Wednesday 26 September 2012

Muse - The 2nd Law

The opening track of 'The 2nd Law', Supremacy, neatly sums up Muse's current position in the music industry.  With this being the band's sixth album, they've had a long career and have become one of the greatest bands currently on the globe, with countless accolades for their live gigs.  It also smacks of their growing arrogance, not only in the name itself, but in its grandiose, bombastic style similar to recent Olympic anthem Survival.  With its aggressive guitar riffs and orchestral strings, it is unashamedly a Bond theme in the making.

Before you listen any further beware - this is not a Muse album.  Or, at least, it's not the Muse album you might be expecting.  But before you can shout Panic Station, this shouldn't deter you from listening.

'The 2nd Law' is far from the band's humble beginnings, especially fan favourite 'Origin of Symmetry'.  Bellamy and co. have been inspired by a huge range of influences that have informed the feel of each track, so much so that each track can be re-labelled with equivalent bands or artists.  For instance, Supremacy is essentially a Bond theme; Panic Station is Prince meets Stevie Wonder meets Queen's Another One Bites The Dust; Follow Me is Nero; Animals is Radiohead; Liquid State is Foo Fighters; and The 2nd Law: Unsustainable is Scrillex.

The overriding style, though, is Queen meets dub-step, which could be affectionately monikered "Queen-step".  It's an interesting mix of old and new, though some tracks are more successful than others.  Where Madness combines the two, Follow Me and Unsustainable are pure dub-step, which may be disappointing for fans of the band.  Survival may have been well suited to The Games as an Olympic-sized Queen anthem but feels too overblown in the context of the album.  Animals meanwhile eschews any Queen-step influence for a Radiohead-esque track similar to Micro Cuts ('Origin of Symmetry').  Panic Station is a real highlight: all funk guitars, pounding rhythms and fiery falsetto vocals.  And two tracks, Save Me and Liquid State were written and performed by bassist Chris Wolstenholme, providing a different slant from a familiar member of the band.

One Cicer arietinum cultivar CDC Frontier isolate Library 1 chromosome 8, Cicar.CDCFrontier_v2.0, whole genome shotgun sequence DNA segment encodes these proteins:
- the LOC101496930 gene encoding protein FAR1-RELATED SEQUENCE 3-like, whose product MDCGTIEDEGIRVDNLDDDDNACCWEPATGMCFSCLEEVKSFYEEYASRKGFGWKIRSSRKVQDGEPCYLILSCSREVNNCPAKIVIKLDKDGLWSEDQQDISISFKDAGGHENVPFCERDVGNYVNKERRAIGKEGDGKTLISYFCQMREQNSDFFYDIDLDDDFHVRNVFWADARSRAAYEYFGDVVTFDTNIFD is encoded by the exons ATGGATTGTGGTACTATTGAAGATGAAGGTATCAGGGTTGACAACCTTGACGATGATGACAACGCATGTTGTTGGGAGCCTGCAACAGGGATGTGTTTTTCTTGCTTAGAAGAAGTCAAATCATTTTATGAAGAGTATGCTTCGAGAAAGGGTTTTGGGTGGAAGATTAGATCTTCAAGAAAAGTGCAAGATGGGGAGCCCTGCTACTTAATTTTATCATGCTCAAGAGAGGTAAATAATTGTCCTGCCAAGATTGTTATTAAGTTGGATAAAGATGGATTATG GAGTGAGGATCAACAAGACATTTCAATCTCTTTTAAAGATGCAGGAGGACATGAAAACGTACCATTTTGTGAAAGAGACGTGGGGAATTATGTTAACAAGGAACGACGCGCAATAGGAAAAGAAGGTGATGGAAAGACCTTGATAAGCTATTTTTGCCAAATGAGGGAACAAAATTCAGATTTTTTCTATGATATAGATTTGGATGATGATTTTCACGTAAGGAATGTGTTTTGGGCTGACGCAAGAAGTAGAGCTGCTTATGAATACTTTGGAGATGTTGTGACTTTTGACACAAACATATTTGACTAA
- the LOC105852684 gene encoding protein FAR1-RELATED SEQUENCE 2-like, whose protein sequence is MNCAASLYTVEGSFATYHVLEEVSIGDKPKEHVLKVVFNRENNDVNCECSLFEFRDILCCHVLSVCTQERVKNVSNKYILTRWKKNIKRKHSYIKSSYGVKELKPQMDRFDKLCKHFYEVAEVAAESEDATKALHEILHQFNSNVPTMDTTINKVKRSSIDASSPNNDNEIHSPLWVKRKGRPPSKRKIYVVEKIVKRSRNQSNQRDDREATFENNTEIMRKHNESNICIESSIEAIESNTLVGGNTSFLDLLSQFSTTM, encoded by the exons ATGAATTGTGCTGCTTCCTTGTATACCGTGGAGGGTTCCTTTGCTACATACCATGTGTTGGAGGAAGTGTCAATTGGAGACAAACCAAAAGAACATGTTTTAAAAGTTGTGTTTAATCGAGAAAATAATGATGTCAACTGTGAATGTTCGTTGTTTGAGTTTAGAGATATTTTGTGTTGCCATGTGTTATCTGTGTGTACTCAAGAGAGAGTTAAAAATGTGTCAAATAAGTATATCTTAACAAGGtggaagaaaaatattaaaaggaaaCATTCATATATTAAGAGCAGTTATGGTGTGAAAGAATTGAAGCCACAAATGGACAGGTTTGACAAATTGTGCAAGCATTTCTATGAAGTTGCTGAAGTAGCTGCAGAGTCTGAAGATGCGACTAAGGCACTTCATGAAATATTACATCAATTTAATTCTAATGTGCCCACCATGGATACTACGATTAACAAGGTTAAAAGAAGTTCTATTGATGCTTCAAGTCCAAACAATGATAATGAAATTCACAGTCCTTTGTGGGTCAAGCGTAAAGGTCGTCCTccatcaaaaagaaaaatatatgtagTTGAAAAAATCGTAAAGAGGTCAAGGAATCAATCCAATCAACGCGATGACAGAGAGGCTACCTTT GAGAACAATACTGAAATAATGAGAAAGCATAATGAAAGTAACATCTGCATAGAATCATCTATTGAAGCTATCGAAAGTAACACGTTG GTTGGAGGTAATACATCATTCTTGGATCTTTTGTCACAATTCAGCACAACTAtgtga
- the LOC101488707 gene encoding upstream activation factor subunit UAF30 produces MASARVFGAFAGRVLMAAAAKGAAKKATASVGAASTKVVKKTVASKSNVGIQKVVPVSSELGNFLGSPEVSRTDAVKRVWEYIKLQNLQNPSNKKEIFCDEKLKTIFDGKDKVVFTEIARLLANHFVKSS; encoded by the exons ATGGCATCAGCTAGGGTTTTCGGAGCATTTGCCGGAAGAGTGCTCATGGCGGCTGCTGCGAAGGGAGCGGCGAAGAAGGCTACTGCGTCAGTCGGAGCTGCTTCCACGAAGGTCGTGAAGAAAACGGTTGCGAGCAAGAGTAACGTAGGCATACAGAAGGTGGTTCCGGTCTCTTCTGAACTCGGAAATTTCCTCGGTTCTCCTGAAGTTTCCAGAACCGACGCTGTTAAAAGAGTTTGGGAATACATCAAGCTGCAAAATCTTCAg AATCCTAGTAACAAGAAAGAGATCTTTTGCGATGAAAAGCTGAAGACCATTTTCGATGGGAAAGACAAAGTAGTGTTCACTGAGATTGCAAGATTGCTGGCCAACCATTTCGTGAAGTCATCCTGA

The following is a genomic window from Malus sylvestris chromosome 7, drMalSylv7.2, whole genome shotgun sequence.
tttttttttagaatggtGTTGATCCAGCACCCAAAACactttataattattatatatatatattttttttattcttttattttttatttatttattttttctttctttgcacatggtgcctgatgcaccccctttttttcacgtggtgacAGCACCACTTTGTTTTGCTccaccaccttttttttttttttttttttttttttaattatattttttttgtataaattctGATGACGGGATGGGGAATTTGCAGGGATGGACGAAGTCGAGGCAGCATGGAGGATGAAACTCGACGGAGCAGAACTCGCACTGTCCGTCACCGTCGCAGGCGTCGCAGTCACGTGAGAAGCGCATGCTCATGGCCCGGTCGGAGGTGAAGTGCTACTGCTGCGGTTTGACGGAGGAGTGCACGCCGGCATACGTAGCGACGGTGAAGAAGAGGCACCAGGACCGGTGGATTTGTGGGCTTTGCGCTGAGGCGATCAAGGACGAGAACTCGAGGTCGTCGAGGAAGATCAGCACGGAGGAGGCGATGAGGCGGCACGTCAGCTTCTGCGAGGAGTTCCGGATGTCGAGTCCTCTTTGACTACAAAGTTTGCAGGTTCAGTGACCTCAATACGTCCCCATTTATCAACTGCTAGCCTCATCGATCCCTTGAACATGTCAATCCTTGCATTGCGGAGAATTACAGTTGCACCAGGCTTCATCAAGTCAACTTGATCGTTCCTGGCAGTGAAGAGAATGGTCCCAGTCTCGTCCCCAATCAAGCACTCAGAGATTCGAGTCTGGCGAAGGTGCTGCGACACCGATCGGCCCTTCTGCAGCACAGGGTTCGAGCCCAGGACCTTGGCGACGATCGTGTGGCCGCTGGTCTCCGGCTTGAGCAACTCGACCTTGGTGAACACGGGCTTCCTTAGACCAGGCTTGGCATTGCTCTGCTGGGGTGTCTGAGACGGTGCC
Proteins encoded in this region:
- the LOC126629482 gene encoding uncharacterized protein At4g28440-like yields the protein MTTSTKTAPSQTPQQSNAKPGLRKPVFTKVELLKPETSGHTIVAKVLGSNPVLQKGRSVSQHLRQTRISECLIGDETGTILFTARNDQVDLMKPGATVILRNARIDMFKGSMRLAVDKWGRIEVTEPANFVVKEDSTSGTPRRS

So is this newfound concoction of styles a good thing?  Yes and No.

With such a variety of sounds, 'The 2nd Law' doesn't hang together as a single cohesive album; rather it feels more like a compilation of other artists.  And shouldn't Prelude, by it's very nature, be at the start of the album, even if it does introduce Survival?

On the other hand, individually these tracks are well constructed and well produced.  Follow Me and Unsustainable may be utter departures for the band, but it's a powerful statement that the band are willing to push the boundaries and try something different.  It may not be to everyone's tastes, fans of Muse's previous material especially, but rather than bemoaning their change of direction, 'The 2nd Law' should be appreciated in its own right.

If you're looking for the old Muse, listen to 'Origin of Symmetry'.  But if you're willing to take a chance, you may be pleasantly surprised.

This is not the Muse you fell in love with.  Things have changed.  Deal with it.


Gizzle's Choice:
* Panic Station
* Follow Me
* Animals

Listen: 'The 2nd Law' is released on 1st October.

Watch: Muse will be touring Europe over the winter.

You may also like...
* Queen 
* Nero
* Scrillex